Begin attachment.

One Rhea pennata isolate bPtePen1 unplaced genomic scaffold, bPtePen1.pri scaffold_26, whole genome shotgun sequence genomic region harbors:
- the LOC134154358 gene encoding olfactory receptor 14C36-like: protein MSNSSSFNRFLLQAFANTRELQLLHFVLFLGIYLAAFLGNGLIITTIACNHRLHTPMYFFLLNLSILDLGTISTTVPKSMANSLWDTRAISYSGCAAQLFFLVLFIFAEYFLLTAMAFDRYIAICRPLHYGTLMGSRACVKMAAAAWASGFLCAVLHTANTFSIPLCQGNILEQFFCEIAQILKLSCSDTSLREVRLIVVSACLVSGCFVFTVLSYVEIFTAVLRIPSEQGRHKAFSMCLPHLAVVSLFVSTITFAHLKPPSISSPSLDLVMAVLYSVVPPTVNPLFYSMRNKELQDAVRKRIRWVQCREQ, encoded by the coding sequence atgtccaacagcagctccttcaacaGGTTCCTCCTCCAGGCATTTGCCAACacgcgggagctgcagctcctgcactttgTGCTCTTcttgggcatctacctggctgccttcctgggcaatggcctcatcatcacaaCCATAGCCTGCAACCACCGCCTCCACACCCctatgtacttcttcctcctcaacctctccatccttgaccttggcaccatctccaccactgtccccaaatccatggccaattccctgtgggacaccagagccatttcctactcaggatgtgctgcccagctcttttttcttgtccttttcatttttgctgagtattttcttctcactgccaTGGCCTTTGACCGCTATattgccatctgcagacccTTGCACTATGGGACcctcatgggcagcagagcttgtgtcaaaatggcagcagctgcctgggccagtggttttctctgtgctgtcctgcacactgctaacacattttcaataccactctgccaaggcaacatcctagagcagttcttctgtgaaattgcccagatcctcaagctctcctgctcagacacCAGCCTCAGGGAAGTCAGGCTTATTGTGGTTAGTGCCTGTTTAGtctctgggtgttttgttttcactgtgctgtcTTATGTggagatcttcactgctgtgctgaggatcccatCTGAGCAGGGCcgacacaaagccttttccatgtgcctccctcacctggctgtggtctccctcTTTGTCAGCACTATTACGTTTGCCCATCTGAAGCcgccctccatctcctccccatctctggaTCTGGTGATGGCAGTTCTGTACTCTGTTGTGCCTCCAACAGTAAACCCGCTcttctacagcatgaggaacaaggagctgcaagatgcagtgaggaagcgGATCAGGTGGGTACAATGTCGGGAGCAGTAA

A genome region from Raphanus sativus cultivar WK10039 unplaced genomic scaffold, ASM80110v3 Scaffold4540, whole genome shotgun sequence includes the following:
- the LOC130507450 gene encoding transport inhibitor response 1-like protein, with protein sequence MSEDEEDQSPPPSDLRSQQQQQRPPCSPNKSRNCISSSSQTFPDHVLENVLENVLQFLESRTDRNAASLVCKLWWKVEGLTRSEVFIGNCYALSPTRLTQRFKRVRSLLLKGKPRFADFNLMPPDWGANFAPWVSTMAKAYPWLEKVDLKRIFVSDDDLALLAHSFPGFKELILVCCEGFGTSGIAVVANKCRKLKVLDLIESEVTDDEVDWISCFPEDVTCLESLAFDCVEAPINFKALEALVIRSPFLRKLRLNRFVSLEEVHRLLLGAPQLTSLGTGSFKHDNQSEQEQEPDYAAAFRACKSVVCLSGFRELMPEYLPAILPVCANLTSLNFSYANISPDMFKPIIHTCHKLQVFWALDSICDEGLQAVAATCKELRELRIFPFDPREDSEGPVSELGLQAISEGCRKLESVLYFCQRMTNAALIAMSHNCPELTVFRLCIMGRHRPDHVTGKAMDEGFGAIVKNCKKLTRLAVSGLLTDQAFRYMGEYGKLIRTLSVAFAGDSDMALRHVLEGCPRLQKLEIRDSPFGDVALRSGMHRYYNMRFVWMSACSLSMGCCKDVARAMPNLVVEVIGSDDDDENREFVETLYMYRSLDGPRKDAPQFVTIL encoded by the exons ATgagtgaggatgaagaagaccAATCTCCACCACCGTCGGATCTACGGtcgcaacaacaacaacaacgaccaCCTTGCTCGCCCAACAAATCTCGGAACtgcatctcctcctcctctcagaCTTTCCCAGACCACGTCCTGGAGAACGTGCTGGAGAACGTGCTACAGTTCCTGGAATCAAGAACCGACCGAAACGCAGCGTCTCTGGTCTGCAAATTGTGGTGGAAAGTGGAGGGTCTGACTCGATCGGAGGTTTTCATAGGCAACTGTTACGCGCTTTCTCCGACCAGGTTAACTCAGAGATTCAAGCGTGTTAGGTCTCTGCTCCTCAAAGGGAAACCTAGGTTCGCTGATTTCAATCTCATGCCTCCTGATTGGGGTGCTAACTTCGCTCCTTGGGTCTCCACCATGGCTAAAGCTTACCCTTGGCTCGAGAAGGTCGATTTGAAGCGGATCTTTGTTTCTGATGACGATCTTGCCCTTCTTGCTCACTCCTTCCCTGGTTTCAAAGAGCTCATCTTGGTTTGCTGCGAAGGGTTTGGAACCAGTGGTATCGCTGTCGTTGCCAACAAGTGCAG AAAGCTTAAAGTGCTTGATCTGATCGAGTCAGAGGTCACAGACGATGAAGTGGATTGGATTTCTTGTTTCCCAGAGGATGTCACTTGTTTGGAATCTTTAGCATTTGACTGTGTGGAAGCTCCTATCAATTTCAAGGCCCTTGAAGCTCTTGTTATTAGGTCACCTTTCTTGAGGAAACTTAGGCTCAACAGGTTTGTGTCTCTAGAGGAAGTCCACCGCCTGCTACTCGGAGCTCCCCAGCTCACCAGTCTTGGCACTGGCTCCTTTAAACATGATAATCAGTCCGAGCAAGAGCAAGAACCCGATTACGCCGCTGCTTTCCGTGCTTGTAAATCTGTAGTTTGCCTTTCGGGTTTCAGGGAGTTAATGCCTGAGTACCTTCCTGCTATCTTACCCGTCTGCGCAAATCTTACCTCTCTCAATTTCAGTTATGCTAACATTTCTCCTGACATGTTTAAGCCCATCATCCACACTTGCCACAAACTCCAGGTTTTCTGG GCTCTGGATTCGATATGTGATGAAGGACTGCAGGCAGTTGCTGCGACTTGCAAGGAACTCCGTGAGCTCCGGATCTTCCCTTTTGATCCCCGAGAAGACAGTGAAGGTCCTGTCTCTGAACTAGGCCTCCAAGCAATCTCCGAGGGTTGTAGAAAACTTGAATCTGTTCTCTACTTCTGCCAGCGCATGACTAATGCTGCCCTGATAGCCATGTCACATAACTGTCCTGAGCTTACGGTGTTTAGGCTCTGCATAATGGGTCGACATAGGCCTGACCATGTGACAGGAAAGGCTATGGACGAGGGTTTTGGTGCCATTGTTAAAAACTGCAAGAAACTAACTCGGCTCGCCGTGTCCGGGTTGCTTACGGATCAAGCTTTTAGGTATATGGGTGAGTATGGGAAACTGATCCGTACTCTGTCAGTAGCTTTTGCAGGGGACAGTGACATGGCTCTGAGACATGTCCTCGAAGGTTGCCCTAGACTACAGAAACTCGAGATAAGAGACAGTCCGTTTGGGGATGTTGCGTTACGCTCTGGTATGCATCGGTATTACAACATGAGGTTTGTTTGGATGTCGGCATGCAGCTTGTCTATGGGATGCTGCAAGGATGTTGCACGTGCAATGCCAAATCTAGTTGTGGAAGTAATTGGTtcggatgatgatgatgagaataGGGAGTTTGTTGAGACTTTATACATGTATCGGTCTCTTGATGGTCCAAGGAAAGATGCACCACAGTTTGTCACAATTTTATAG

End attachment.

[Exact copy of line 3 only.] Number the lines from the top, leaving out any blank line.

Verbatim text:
A genome region from Raphanus sativus cultivar WK10039 unplaced genomic scaffold, ASM80110v3 Scaffold4540, whole genome shotgun sequence includes the following: